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Articles About Wiggy's Bags

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I cannot tell you how many times I have been queried about Backpacker magazine's article about Wiggy's bags. In the most recent issue of Backpacker, the "Gear Guide" for March 1998 has the following comment: "Editors' Note: Our editor has been using a Lamilite-filled, 20 degree F ULTRA Lt FTRSS for about 6 years now, and he reports that, despite the countless number of times it's been stuffed and unstuffed, the bag is still holding its loft and fighting off the chill. The bag's warmth-when-wet capabilities were literally pushed to the brink when, during a 5-day sea kayaking trip along the Maine Island Trail, record rain pounded the region. `The bag got soaked--actually, it resembled a sponge more than a sleeping bag--and I still slept warm," he said.' "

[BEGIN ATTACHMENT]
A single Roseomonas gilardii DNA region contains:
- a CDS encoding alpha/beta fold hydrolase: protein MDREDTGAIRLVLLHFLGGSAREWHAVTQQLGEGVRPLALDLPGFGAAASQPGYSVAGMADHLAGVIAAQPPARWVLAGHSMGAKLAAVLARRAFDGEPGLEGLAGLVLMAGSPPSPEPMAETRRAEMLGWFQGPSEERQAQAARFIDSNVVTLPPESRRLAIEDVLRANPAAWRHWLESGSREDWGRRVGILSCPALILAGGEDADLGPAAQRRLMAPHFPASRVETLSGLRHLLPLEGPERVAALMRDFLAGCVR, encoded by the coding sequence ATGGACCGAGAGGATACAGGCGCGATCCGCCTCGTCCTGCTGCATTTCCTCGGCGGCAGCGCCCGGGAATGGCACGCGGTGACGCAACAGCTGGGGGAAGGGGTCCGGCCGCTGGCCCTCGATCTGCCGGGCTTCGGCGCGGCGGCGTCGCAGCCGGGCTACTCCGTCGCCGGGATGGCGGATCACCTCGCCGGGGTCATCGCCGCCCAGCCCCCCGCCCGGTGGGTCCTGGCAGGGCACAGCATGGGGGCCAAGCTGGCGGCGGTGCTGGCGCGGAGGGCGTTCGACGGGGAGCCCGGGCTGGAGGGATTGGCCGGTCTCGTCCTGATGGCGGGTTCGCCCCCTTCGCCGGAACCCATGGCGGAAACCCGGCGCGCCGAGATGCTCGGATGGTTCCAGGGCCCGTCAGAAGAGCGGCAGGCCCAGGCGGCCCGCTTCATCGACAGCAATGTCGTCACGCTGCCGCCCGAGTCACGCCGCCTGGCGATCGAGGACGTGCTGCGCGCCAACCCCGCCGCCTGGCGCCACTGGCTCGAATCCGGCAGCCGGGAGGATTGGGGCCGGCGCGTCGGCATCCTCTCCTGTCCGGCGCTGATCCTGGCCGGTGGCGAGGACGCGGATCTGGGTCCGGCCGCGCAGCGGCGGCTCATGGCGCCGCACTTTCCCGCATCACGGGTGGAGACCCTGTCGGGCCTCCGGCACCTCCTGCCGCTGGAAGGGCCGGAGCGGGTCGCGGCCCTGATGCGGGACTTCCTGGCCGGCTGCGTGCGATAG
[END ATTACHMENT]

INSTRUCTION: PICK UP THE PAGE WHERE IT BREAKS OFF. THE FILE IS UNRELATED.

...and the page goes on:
All good things come to those who wait, or so the expression goes. Ever since I have been making sleeping bags (1986), I thought it would be nice for Backpacker magazine to publish an article about my bags. While this is not an article, but rather a comment, it is nonetheless greatly appreciated by me.


Management: The action or manner of managing. Manage: To carry on successfully or otherwise; to control the course of (affairs) by one's own actions.

Source: The Oxford Universal Dictionary.

For several years a "buzz" phrase in the outdoor industry has been "moisture

management." Is it possible to manage moisture? Yes, although the methods

suggested by the many textile companies who supply fabrics, which they claim have the capability to manage moisture, are off base. They are obviously interested in selling their fabric, so they promote these materials with erroneous statements about the functional properties of these products.

As I have pointed out in numerous articles, in a cold environment, moisture produced by the body is your worst enemy. Therefore, it is necessary to get

rid of this moisture as quickly as possible, preferably in the vapor state.

Managing moisture successfully is in your best interest.